Cyber Security Industry Alliance Kicks Off Sarbanes-Oxley Compliance Initiative

Washington, D.C. – December 14, 2004 – Cyber Security Industry Alliance (CSIA), the only CEO public policy and advocacy group exclusively focused on cyber security policy issues, today kicked off an initiative on Sarbanes-Oxley compliance with the release of a report outlining the implications of Section 404 on information security. The question is no longer “whether” Section 404 covers information security the report concludes, but rather “how” to comply with this critical section in the context of IT security.

Congress adopted Sarbanes-Oxley, and Section 404 in particular, to protect investors and shareholders by ensuring the integrity of financial reporting and forcing corporate officials to take full responsibility for public disclosures required under the law. There is, however, considerable question over the law’s implications for corporate information security. After an extensive and objective review of the statute, and its implementing guidance by outside experts, CSIA finds that the internal control provisions clearly require publicly traded companies to employ information security to the extent necessary to ensure the effectiveness of internal controls over financial reporting.

“Companies are now realizing the sheer magnitude of implementing Sarbanes-Oxley Section 404 controls, and many have only touched the tip of the iceberg,” said BindView CEO Eric J. Pulaski. “Compliance and successful audits for Sarbanes-Oxley place an extraordinary burden across the enterprise, and particularly on IT organizations that must respond to the demanding and watchful eyes of their CEOs, CFOs and boards of directors. With millions of dollars, company reputation and your personal liability at stake, it’s a safe bet that few compromises will be made in locking down internal controls. While many companies will meet the initial deadlines by throwing people and money at the problem, the greatest long-term challenge will be how to sustain compliance in an affordable manner.”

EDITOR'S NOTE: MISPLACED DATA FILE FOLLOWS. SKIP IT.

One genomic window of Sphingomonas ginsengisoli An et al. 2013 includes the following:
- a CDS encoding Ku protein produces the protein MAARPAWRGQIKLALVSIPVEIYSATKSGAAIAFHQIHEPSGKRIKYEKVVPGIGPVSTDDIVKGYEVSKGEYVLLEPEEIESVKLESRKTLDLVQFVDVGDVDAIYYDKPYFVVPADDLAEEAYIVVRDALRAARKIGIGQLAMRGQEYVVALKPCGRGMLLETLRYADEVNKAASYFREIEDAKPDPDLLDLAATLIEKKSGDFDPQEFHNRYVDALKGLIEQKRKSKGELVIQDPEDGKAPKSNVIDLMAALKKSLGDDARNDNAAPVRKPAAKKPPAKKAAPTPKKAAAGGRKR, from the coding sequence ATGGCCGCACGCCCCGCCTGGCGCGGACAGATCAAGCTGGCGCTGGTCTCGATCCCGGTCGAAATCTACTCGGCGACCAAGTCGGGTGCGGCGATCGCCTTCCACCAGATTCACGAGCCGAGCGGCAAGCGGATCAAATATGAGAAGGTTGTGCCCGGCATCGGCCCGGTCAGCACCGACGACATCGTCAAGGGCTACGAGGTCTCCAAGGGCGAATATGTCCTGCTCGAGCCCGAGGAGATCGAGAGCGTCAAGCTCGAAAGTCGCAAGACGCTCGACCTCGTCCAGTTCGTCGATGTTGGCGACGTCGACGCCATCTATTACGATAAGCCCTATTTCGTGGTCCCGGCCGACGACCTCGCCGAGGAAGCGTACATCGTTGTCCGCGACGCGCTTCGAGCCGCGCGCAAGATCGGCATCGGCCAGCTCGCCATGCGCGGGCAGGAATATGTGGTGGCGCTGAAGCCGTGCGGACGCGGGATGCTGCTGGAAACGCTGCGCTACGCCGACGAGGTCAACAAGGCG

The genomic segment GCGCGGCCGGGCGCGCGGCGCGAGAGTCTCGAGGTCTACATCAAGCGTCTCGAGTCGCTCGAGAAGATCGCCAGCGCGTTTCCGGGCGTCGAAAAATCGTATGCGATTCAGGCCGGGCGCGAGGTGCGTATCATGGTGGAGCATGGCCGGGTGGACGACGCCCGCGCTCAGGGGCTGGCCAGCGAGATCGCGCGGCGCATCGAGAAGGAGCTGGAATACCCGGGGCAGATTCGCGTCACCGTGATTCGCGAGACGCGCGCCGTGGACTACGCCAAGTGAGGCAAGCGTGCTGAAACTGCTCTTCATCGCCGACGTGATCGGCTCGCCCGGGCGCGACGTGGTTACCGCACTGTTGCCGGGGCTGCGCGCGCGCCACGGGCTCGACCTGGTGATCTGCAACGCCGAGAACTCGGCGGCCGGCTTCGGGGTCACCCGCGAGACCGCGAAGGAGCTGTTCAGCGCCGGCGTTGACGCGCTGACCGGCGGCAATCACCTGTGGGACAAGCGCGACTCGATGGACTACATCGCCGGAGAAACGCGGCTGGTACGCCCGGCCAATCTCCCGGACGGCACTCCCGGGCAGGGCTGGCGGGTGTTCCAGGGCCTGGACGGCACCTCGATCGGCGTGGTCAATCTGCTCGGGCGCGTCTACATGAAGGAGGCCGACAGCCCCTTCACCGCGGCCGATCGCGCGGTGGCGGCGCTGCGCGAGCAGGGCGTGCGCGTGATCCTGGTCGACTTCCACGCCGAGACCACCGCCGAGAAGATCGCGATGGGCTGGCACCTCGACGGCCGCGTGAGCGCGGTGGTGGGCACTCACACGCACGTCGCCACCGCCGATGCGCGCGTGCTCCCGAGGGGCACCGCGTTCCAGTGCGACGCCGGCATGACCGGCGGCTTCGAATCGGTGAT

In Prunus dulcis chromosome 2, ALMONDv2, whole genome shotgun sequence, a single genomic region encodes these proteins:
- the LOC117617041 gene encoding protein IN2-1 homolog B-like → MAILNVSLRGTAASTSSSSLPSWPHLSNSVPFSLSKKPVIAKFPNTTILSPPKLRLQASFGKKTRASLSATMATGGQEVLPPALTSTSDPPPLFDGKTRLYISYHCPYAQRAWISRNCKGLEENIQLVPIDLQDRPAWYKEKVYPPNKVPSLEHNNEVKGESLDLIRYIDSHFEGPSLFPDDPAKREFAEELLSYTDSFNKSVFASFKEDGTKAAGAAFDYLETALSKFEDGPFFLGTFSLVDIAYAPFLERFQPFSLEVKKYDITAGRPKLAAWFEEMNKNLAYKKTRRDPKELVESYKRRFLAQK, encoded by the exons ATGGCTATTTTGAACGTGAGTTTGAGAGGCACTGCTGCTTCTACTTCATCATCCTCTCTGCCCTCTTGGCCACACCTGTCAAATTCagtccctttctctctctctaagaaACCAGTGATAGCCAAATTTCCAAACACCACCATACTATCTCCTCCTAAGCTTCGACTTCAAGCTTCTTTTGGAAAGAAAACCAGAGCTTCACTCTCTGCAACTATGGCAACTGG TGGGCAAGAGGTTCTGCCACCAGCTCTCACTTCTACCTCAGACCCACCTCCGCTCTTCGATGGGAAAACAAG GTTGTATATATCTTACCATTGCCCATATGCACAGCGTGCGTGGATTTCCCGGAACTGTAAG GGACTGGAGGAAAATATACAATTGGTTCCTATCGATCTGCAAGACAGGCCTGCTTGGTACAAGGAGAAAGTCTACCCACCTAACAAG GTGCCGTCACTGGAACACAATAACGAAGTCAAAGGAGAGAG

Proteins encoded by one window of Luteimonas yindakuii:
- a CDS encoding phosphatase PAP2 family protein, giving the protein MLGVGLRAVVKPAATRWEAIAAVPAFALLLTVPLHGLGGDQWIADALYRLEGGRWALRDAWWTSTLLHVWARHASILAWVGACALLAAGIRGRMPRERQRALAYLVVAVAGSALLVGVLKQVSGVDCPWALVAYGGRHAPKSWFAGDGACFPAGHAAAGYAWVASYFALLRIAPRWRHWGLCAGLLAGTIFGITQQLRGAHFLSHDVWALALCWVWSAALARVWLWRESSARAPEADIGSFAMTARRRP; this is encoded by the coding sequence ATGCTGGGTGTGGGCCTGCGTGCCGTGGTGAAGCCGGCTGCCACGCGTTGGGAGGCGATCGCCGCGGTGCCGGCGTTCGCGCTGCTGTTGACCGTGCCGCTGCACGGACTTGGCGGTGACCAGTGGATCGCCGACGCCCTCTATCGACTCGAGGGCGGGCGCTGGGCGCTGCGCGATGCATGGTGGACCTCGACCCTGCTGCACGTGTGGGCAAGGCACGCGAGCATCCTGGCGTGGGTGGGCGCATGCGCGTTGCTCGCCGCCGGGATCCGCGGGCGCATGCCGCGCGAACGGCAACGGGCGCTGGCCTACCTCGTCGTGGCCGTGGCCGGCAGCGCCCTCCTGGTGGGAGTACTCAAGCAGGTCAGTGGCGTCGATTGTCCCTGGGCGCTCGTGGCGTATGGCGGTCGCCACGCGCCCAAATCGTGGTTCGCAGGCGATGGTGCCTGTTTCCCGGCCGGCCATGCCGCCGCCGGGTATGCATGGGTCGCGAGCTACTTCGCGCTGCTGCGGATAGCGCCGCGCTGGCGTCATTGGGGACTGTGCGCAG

With publicly traded companies increasingly relying on complex and interdependent IT systems to run their businesses, a key question is whether Sarbanes-Oxley regulators have provided sufficient guidance to corporate management and auditors on IT governance and security to comply with Section 404. In this context, CSIA will hold a summit in Washington, D.C. in April 2005 with representatives from both the corporate management and auditing communities to examine their experiences in complying with Sarbanes-Oxley and to address the question whether additional guidance is needed.

“Corporate boards and executive management are still wrestling with differing interpretations of Sarbanes-Oxley and information security, which vary widely depending on whether you are talking to the CEO, CFO, CIO, legal counsel, policymakers or regulators,” said Bill Conner, President, CEO and Chairman of Entrust, Inc. “The debate, however, has now moved beyond whether Sarbanes-Oxley covers information security to how best public companies can comply with the law. Our emphasis should now be on the people, process and technologies that constitute information security governance.”

“While we have determined that information security is clearly covered under Sarbanes-Oxley, an open question remains whether the guidance provided by regulators is sufficiently detailed and specific for managers of publicly traded companies to comply with this aspect of the law,” said Paul Kurtz, executive director of CSIA. “As a second step in this initiative, we are organizing a summit in April with key stakeholders affected by the internal controls provisions to actively address the questions that still remain and consider whether additional guidance is necessary from the Federal government and other organizations.”

CSIA’s report on Sarbanes-Oxley was researched and developed by Lee Zeichner, president of Zeichner Risk Analytics, and John Tritak, president of Tritak Consulting and former director of the Critical Infrastructure Assurance Office at the Department of Commerce. To obtain a complete copy of the report, please visit

About CSIA

Launched in February 2004 by a group of cyber security software, hardware and services companies, the CSIA is an advocacy group whose mission is to enhance cyber security through public policy initiatives, public sector partnerships, corporate outreach, academic programs, alignment behind emerging industry technology standards and public education. The CSIA is the only CEO public policy and advocacy group exclusively focused on cyber security policy issues.

Members of the CSIA include BindView Corp. (NASDAQ: BVEW); Check Point Software Technologies Ltd. (NASDAQ: CHKP); Citadel Security Software Inc. (NASDAQ: CDSS); Computer Associates International, Inc. (NYSE: CA); Entrust, Inc. (NASDAQ: ENTU); Internet Security Systems Inc. (NASDAQ: ISSX); Juniper Networks, Inc. (NASDAQ: JNPR); McAfee, Inc. (NYSE: MFE); PGP Corporation; Qualys, Inc.; RSA Security Inc. (NASDAQ: RSAS); Secure Computing Corporation (NASDAQ: SCUR), Symantec Corporation (NASDAQ: SYMC) and TechGuard Security, LLC.

To learn more about the CSIA, please visit our Web site at or call +1-202-204-0838.

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